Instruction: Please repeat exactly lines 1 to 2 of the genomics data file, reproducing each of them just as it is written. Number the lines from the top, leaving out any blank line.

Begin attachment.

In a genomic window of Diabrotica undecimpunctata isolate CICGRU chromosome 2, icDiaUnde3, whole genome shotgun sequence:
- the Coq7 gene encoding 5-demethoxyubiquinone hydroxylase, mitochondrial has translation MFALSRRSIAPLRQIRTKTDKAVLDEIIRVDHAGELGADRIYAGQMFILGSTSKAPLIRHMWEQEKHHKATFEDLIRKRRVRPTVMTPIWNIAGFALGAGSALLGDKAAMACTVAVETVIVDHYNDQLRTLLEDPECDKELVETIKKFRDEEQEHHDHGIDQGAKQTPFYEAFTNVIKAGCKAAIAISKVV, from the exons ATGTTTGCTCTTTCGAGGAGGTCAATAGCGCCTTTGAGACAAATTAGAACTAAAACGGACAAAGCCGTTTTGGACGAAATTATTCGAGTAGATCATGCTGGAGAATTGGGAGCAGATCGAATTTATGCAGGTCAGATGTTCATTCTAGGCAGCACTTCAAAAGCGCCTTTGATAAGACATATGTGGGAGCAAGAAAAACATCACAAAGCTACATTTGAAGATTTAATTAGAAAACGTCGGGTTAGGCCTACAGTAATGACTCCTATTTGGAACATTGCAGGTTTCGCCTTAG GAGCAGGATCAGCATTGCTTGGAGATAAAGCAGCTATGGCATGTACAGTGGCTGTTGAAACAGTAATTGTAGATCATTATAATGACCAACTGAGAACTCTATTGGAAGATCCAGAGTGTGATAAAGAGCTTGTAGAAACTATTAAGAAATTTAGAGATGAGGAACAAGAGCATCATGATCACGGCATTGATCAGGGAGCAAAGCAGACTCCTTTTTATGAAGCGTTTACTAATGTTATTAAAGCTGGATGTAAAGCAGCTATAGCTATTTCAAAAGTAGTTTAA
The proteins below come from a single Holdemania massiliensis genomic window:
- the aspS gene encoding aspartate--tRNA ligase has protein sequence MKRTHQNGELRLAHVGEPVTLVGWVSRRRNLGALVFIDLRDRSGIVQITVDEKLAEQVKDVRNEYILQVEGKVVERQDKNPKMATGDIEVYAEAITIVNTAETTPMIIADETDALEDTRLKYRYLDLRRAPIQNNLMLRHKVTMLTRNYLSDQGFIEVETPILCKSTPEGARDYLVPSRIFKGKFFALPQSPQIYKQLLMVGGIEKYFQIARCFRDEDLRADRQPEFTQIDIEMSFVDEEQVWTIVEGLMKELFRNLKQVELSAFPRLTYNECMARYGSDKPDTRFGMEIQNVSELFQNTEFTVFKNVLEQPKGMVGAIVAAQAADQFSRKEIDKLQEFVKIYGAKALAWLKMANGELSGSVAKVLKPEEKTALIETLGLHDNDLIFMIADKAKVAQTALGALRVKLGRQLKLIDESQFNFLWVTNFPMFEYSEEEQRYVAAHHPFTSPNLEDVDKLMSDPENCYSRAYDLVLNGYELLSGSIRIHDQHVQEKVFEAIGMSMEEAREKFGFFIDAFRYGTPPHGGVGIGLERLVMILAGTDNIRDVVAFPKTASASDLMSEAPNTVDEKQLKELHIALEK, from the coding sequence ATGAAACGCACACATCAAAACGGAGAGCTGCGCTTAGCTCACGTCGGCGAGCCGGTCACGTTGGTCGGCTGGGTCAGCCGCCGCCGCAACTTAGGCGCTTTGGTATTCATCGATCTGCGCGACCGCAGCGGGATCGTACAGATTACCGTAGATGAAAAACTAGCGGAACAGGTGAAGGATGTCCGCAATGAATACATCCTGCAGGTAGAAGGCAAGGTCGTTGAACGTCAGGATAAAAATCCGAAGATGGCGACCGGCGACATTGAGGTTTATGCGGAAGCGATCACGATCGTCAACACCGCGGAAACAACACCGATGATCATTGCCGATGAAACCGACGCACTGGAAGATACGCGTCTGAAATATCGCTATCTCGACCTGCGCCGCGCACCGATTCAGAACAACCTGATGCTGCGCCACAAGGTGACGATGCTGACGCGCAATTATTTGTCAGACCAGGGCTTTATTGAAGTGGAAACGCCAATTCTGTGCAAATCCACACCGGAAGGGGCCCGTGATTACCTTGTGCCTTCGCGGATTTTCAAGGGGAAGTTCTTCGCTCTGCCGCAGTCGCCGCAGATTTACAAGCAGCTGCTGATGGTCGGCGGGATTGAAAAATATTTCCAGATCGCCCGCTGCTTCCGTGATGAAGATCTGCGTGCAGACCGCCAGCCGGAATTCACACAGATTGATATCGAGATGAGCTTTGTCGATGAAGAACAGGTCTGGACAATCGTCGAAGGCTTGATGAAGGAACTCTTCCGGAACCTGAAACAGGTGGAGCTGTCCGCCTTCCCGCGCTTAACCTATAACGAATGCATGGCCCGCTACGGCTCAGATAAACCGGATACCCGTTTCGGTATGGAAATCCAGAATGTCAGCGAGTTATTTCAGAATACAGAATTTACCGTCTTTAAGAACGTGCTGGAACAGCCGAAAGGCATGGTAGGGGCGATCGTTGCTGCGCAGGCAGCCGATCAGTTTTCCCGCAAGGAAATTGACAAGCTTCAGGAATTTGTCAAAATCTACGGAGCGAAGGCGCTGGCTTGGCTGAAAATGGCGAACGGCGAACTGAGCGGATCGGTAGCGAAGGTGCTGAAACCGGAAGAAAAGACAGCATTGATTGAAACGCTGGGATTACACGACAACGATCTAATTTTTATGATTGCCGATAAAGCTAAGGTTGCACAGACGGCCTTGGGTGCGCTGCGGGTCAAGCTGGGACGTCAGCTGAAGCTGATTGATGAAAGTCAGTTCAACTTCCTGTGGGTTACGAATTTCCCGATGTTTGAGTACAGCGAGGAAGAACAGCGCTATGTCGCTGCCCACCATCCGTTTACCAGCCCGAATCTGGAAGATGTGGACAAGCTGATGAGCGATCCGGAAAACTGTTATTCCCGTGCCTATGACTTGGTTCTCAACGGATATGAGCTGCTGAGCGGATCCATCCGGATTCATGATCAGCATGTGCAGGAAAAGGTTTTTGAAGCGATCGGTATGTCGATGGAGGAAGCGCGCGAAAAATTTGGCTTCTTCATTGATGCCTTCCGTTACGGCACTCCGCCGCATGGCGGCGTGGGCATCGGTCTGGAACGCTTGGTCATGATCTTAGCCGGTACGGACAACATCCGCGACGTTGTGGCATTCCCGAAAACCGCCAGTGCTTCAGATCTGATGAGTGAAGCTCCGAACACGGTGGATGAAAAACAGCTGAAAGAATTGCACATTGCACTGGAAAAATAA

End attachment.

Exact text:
In a genomic window of Diabrotica undecimpunctata isolate CICGRU chromosome 2, icDiaUnde3, whole genome shotgun sequence:
- the Coq7 gene encoding 5-demethoxyubiquinone hydroxylase, mitochondrial has translation MFALSRRSIAPLRQIRTKTDKAVLDEIIRVDHAGELGADRIYAGQMFILGSTSKAPLIRHMWEQEKHHKATFEDLIRKRRVRPTVMTPIWNIAGFALGAGSALLGDKAAMACTVAVETVIVDHYNDQLRTLLEDPECDKELVETIKKFRDEEQEHHDHGIDQGAKQTPFYEAFTNVIKAGCKAAIAISKVV, from the exons ATGTTTGCTCTTTCGAGGAGGTCAATAGCGCCTTTGAGACAAATTAGAACTAAAACGGACAAAGCCGTTTTGGACGAAATTATTCGAGTAGATCATGCTGGAGAATTGGGAGCAGATCGAATTTATGCAGGTCAGATGTTCATTCTAGGCAGCACTTCAAAAGCGCCTTTGATAAGACATATGTGGGAGCAAGAAAAACATCACAAAGCTACATTTGAAGATTTAATTAGAAAACGTCGGGTTAGGCCTACAGTAATGACTCCTATTTGGAACATTGCAGGTTTCGCCTTAG GAGCAGGATCAGCATTGCTTGGAGATAAAGCAGCTATGGCATGTACAGTGGCTGTTGAAACAGTAATTGTAGATCATTATAATGACCAACTGAGAACTCTATTGGAAGATCCAGAGTGTGATAAAGAGCTTGTAGAAACTATTAAGAAATTTAGAGATGAGGAACAAGAGCATCATGATCACGGCATTGATCAGGGAGCAAAGCAGACTCCTTTTTATGAAGCGTTTACTAATGTTATTAAAGCTGGATGTAAAGCAGCTATAGCTATTTCAAAAGTAGTTTAA